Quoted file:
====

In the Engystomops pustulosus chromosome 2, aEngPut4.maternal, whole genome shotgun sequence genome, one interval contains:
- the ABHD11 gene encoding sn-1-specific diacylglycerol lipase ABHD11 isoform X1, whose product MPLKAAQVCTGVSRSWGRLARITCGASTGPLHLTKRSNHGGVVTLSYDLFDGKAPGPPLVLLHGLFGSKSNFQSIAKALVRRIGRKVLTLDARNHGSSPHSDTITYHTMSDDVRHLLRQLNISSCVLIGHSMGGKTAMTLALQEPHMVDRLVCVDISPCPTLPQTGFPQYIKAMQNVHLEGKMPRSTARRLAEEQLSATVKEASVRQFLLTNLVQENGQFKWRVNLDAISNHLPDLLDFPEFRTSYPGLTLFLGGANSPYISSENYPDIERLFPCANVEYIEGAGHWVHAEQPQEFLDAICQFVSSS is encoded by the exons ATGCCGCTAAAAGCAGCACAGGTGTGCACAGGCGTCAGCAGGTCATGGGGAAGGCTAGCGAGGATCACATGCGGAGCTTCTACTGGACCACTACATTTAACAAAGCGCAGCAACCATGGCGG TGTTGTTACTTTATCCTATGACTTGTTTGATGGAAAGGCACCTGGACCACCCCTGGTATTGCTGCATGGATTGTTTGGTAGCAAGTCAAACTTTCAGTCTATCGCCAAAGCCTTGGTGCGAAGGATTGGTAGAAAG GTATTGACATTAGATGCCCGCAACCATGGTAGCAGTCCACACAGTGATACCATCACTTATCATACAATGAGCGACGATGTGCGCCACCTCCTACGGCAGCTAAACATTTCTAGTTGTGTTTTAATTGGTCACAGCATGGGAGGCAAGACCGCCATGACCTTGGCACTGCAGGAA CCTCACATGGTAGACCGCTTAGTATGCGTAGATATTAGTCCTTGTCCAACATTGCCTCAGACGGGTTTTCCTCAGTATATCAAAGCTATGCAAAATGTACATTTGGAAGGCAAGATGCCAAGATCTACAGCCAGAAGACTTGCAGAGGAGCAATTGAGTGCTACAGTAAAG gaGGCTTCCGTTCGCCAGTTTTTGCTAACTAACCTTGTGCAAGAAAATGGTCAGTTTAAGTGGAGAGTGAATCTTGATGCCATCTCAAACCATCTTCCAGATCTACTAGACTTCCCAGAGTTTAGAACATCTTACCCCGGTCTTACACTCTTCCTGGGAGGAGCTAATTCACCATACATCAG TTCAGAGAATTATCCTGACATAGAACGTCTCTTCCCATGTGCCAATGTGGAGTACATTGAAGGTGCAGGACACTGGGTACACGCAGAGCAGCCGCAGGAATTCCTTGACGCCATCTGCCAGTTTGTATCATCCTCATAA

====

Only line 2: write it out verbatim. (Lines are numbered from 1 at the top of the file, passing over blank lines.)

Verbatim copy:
- the ABHD11 gene encoding sn-1-specific diacylglycerol lipase ABHD11 isoform X1, whose product MPLKAAQVCTGVSRSWGRLARITCGASTGPLHLTKRSNHGGVVTLSYDLFDGKAPGPPLVLLHGLFGSKSNFQSIAKALVRRIGRKVLTLDARNHGSSPHSDTITYHTMSDDVRHLLRQLNISSCVLIGHSMGGKTAMTLALQEPHMVDRLVCVDISPCPTLPQTGFPQYIKAMQNVHLEGKMPRSTARRLAEEQLSATVKEASVRQFLLTNLVQENGQFKWRVNLDAISNHLPDLLDFPEFRTSYPGLTLFLGGANSPYISSENYPDIERLFPCANVEYIEGAGHWVHAEQPQEFLDAICQFVSSS is encoded by the exons ATGCCGCTAAAAGCAGCACAGGTGTGCACAGGCGTCAGCAGGTCATGGGGAAGGCTAGCGAGGATCACATGCGGAGCTTCTACTGGACCACTACATTTAACAAAGCGCAGCAACCATGGCGG TGTTGTTACTTTATCCTATGACTTGTTTGATGGAAAGGCACCTGGACCACCCCTGGTATTGCTGCATGGATTGTTTGGTAGCAAGTCAAACTTTCAGTCTATCGCCAAAGCCTTGGTGCGAAGGATTGGTAGAAAG GTATTGACATTAGATGCCCGCAACCATGGTAGCAGTCCACACAGTGATACCATCACTTATCATACAATGAGCGACGATGTGCGCCACCTCCTACGGCAGCTAAACATTTCTAGTTGTGTTTTAATTGGTCACAGCATGGGAGGCAAGACCGCCATGACCTTGGCACTGCAGGAA CCTCACATGGTAGACCGCTTAGTATGCGTAGATATTAGTCCTTGTCCAACATTGCCTCAGACGGGTTTTCCTCAGTATATCAAAGCTATGCAAAATGTACATTTGGAAGGCAAGATGCCAAGATCTACAGCCAGAAGACTTGCAGAGGAGCAATTGAGTGCTACAGTAAAG gaGGCTTCCGTTCGCCAGTTTTTGCTAACTAACCTTGTGCAAGAAAATGGTCAGTTTAAGTGGAGAGTGAATCTTGATGCCATCTCAAACCATCTTCCAGATCTACTAGACTTCCCAGAGTTTAGAACATCTTACCCCGGTCTTACACTCTTCCTGGGAGGAGCTAATTCACCATACATCAG TTCAGAGAATTATCCTGACATAGAACGTCTCTTCCCATGTGCCAATGTGGAGTACATTGAAGGTGCAGGACACTGGGTACACGCAGAGCAGCCGCAGGAATTCCTTGACGCCATCTGCCAGTTTGTATCATCCTCATAA